Volume > Issue > The Pope & the Laborer

The Pope & the Laborer


By Kevin Bezner | May 2011
Kevin Bezner is a poet, teacher, and catechist who lives in Charlotte, North Carolina. He teaches English at Belmont Abbey College.

Some years ago, I found myself out of work. Since I could not find work in my field, I took a job working at night in a warehouse where I unpacked flowers in the refrigerator room from about 8 PM to 1 AM. The work was tedious, the room wet and cold, but no one bothered me and I enjoyed the steady, repetitive work we did in silence.

The Russian immigrant who was in charge of our two- to three-man team showed me how to open the cardboard boxes we unloaded and remove the long-stem roses, soon to fill vases for Valentine’s Day, without getting too many cuts from the thorns. Once we unloaded the roses, we stacked them on tables for the cutters.

At the end of the night, we broke down the numerous boxes we’d unloaded with efficient kicks and put them out in the trash. If we finished early, as we did some nights, we joined the assembly line and helped the women put the flowers we had unpacked into the vases. I found this work more difficult than the work in the refrigerator room — the vases came down the line very fast for my still cold and fumbling hands. But the women worked flawlessly even as they talked incessantly.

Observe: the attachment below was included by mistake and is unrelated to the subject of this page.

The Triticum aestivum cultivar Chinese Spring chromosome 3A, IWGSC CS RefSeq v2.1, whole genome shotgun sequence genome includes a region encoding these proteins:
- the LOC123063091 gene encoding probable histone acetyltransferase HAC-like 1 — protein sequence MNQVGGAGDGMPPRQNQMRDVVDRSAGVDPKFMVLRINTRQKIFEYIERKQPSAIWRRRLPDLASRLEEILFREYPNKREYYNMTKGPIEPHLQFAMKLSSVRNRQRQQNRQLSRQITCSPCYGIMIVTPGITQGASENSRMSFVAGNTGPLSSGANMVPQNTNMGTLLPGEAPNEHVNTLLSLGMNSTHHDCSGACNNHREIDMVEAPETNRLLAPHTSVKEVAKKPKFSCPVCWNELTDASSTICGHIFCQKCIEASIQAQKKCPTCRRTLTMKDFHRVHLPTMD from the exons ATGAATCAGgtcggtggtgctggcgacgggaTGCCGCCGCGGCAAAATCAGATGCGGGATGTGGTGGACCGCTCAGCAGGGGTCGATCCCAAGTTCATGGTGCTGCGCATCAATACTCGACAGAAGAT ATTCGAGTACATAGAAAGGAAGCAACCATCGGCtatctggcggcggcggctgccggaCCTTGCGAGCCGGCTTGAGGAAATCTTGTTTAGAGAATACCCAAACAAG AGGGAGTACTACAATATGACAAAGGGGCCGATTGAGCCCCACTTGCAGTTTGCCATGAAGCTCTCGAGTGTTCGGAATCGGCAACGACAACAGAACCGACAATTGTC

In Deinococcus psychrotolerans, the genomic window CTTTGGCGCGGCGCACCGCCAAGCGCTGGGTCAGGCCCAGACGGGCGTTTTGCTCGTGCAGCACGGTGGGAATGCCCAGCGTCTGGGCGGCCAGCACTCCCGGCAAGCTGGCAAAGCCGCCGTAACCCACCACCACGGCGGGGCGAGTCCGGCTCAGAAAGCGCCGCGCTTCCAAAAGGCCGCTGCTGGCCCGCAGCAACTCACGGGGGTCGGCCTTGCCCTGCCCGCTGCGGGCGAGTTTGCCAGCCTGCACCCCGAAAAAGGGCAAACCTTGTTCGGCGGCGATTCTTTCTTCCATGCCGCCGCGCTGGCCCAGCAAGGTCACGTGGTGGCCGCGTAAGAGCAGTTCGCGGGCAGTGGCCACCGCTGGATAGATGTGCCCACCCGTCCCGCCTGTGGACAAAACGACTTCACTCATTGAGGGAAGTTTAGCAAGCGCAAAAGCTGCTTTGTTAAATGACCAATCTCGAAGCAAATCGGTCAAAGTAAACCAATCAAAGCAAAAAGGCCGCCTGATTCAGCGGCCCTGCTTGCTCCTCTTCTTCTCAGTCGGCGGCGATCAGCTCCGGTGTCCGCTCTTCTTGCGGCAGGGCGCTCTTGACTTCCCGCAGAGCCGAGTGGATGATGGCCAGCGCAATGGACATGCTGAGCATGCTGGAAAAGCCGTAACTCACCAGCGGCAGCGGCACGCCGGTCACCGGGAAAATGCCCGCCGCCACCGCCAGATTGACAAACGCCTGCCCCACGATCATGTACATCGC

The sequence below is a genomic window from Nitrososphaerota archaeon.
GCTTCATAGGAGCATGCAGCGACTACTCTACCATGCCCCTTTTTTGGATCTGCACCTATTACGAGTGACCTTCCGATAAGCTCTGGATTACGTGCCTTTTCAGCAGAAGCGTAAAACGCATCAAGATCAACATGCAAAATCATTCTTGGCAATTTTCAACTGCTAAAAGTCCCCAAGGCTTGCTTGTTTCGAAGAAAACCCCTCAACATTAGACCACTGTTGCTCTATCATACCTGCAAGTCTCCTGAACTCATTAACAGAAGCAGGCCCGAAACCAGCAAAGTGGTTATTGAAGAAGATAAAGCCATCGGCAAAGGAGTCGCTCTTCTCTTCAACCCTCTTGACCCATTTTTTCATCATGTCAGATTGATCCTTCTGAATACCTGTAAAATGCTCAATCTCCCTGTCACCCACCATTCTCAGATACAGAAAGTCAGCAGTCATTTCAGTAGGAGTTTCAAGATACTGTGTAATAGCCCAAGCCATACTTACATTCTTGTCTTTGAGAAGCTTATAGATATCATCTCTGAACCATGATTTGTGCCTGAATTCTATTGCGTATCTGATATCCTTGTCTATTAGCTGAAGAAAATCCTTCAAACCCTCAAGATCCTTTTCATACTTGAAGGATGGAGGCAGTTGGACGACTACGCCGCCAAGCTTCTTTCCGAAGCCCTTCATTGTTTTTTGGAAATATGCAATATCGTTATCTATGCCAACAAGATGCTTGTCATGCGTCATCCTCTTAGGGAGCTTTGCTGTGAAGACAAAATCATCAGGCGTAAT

I would get home about 1:30 AM and would welcome the time alone, especially on the nights that had ended on the line. Before I would settle in to read and perhaps write poems for a few hours before going to bed, I would have a beer or a glass of wine and something to eat in front of the television in the kitchen. One morning, while looking for something to watch, I settled on EWTN, the Catholic station I usually passed by. I watched for about ten minutes, the way a curious tourist might stop to watch a street performance in a country vastly different from his own.

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